Set in militancy-riddled Kashmir, Ashvin Kumar's No Fathers In Kashmir is a praise-worthy exploration of the unrest in the Valley. However, as the filmmaker attempts to highlight the stark reality of the disappeared persons, half-widows, illegal detentions and encounters, he overlooks a crucial aspect Pakistan. No Fathers In Kashmir tells the story of Noor Meer, a British-Kashmiri teenager, who arrives in Kashmir.
Noor and Majid's quest leads them near the India-Pakistan border and they are caught by patrolling armymen. Though she is let go because of her British passport, he is detained and tortured. Will she be able to free him?
Without taking sides, Ashvin Kumar tries to explore the reason behind the insurgency in Kashmir. Families are torn apart and wait for years without closure, as men are picked up by army officers for questioning, never to return. The Indian Army, with no "clear enemy" to fight, is caught in a fix. As an army major tells Noor's mother, "Here, every villager is an enemy and a countryman. Whom do I protect?"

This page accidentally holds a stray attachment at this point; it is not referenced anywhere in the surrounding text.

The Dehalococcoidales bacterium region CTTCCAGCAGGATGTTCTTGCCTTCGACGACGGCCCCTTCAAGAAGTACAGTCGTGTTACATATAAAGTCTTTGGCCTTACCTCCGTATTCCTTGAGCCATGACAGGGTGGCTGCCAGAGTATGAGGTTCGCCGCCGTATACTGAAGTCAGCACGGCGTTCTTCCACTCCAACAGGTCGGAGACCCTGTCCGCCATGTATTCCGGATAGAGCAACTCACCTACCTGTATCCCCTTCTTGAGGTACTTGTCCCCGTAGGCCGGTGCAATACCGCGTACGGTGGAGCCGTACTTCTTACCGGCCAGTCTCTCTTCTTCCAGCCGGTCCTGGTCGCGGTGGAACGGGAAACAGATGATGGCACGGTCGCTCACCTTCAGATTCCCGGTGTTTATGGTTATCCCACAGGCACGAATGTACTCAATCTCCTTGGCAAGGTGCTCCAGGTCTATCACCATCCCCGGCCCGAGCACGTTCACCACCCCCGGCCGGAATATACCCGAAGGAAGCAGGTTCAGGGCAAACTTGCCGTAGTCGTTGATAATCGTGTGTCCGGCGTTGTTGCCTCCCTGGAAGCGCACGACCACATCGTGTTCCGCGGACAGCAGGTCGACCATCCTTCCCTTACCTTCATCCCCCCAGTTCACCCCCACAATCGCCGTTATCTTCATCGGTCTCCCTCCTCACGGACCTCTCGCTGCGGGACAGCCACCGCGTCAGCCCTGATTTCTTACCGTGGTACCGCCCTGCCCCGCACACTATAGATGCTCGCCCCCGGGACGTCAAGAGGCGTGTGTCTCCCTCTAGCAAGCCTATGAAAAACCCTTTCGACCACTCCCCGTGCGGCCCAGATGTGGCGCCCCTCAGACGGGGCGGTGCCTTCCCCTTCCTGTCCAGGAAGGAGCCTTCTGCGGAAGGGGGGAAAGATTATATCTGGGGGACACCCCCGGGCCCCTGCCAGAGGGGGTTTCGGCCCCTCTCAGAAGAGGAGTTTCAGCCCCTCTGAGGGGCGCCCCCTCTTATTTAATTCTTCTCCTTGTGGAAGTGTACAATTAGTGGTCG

First-time actors Zara Webb and Shivam Raina bring a vulnerability to their characters that instantly wins hearts. Director Ashvin Kumar himself plays the most complex character - Arshid Lone, a radical madarsa teacher with dark secrets - to perfection. The supporting cast - Soni Razdan, Kulbhushan Kharbanda, Anshuman Jha, Natasha Mago and Maya Sarao - are pitch-perfect in their performances.
Even with a short run-time of 1 hour and 50 minutes, the first half feels a bit too stretched. However, the hard-hitting second half makes up for it.